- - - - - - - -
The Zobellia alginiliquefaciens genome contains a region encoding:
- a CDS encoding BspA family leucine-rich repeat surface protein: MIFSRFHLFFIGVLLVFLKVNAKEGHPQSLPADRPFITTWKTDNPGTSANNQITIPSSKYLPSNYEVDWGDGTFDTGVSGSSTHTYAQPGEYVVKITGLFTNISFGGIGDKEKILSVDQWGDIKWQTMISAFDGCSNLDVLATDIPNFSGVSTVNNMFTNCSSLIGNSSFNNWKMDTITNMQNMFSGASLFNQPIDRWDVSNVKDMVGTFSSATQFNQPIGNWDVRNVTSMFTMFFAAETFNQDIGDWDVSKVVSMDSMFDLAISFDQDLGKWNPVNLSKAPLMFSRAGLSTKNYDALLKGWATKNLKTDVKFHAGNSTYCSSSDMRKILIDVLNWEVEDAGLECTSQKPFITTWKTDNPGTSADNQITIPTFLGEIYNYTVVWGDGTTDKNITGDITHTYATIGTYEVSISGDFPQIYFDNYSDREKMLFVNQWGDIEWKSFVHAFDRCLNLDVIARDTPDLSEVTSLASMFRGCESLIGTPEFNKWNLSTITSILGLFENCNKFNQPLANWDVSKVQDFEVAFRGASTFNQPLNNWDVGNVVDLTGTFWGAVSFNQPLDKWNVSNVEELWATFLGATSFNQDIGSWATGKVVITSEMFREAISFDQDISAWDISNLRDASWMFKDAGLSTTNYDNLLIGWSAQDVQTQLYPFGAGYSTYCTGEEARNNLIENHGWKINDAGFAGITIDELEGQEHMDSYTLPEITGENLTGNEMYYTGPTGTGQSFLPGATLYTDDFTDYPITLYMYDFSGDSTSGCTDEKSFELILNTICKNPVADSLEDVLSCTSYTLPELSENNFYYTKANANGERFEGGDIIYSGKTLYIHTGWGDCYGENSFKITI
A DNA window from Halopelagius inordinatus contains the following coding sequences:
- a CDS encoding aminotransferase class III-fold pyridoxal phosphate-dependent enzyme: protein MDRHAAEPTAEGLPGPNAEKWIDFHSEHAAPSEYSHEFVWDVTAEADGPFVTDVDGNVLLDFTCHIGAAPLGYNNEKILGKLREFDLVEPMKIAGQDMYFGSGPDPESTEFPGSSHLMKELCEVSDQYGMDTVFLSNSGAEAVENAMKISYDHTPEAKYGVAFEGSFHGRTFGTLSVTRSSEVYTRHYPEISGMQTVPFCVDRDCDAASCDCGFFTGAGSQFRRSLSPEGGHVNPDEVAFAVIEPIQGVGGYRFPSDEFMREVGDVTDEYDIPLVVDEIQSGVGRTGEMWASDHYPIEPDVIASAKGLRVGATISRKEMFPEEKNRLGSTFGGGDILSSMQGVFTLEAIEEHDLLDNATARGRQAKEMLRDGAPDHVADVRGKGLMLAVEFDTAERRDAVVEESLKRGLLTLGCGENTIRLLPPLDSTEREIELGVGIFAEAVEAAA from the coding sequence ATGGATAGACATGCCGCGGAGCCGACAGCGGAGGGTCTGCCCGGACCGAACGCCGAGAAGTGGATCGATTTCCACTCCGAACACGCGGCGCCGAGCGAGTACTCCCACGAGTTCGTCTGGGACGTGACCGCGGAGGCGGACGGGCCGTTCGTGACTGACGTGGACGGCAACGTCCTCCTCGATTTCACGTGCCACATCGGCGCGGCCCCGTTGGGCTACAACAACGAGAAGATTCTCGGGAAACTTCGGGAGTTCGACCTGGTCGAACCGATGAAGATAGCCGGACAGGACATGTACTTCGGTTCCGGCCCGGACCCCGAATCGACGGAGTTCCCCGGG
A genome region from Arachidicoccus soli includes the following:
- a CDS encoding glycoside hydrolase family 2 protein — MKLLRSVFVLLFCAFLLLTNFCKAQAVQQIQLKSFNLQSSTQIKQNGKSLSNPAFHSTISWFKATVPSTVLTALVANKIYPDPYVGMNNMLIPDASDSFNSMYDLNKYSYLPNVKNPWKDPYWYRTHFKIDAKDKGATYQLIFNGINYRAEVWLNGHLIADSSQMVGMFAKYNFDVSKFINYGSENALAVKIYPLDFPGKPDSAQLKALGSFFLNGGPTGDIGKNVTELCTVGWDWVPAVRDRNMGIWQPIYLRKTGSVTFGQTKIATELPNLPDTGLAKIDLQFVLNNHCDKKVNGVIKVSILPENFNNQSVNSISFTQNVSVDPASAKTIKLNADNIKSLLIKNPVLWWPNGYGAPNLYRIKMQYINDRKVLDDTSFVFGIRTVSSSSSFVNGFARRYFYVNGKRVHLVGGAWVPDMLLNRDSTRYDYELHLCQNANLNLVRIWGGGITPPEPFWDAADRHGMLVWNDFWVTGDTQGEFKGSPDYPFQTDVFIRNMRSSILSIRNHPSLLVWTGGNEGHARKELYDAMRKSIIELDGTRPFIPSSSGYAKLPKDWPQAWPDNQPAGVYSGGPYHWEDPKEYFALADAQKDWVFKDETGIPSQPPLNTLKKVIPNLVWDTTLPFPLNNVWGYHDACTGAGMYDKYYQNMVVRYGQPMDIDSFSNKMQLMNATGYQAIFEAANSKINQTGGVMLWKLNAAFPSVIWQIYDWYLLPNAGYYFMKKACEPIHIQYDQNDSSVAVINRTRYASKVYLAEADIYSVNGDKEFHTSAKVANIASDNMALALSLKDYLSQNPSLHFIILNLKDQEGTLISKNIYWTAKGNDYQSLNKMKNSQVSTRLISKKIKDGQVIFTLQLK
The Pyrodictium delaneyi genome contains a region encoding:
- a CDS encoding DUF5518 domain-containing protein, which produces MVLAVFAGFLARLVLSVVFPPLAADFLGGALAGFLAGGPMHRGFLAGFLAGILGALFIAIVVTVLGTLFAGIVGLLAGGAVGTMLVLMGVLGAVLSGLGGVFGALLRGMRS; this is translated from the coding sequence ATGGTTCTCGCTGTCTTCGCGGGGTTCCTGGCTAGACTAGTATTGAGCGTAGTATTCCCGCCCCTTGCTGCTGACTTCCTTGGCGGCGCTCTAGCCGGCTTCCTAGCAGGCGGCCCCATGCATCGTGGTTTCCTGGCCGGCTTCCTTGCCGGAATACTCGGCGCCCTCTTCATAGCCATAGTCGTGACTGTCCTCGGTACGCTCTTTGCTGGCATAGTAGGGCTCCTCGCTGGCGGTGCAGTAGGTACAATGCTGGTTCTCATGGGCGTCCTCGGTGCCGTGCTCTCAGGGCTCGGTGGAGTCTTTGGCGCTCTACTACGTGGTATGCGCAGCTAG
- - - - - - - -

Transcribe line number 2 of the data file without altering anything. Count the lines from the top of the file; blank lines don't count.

- a CDS encoding BspA family leucine-rich repeat surface protein: MIFSRFHLFFIGVLLVFLKVNAKEGHPQSLPADRPFITTWKTDNPGTSANNQITIPSSKYLPSNYEVDWGDGTFDTGVSGSSTHTYAQPGEYVVKITGLFTNISFGGIGDKEKILSVDQWGDIKWQTMISAFDGCSNLDVLATDIPNFSGVSTVNNMFTNCSSLIGNSSFNNWKMDTITNMQNMFSGASLFNQPIDRWDVSNVKDMVGTFSSATQFNQPIGNWDVRNVTSMFTMFFAAETFNQDIGDWDVSKVVSMDSMFDLAISFDQDLGKWNPVNLSKAPLMFSRAGLSTKNYDALLKGWATKNLKTDVKFHAGNSTYCSSSDMRKILIDVLNWEVEDAGLECTSQKPFITTWKTDNPGTSADNQITIPTFLGEIYNYTVVWGDGTTDKNITGDITHTYATIGTYEVSISGDFPQIYFDNYSDREKMLFVNQWGDIEWKSFVHAFDRCLNLDVIARDTPDLSEVTSLASMFRGCESLIGTPEFNKWNLSTITSILGLFENCNKFNQPLANWDVSKVQDFEVAFRGASTFNQPLNNWDVGNVVDLTGTFWGAVSFNQPLDKWNVSNVEELWATFLGATSFNQDIGSWATGKVVITSEMFREAISFDQDISAWDISNLRDASWMFKDAGLSTTNYDNLLIGWSAQDVQTQLYPFGAGYSTYCTGEEARNNLIENHGWKINDAGFAGITIDELEGQEHMDSYTLPEITGENLTGNEMYYTGPTGTGQSFLPGATLYTDDFTDYPITLYMYDFSGDSTSGCTDEKSFELILNTICKNPVADSLEDVLSCTSYTLPELSENNFYYTKANANGERFEGGDIIYSGKTLYIHTGWGDCYGENSFKITI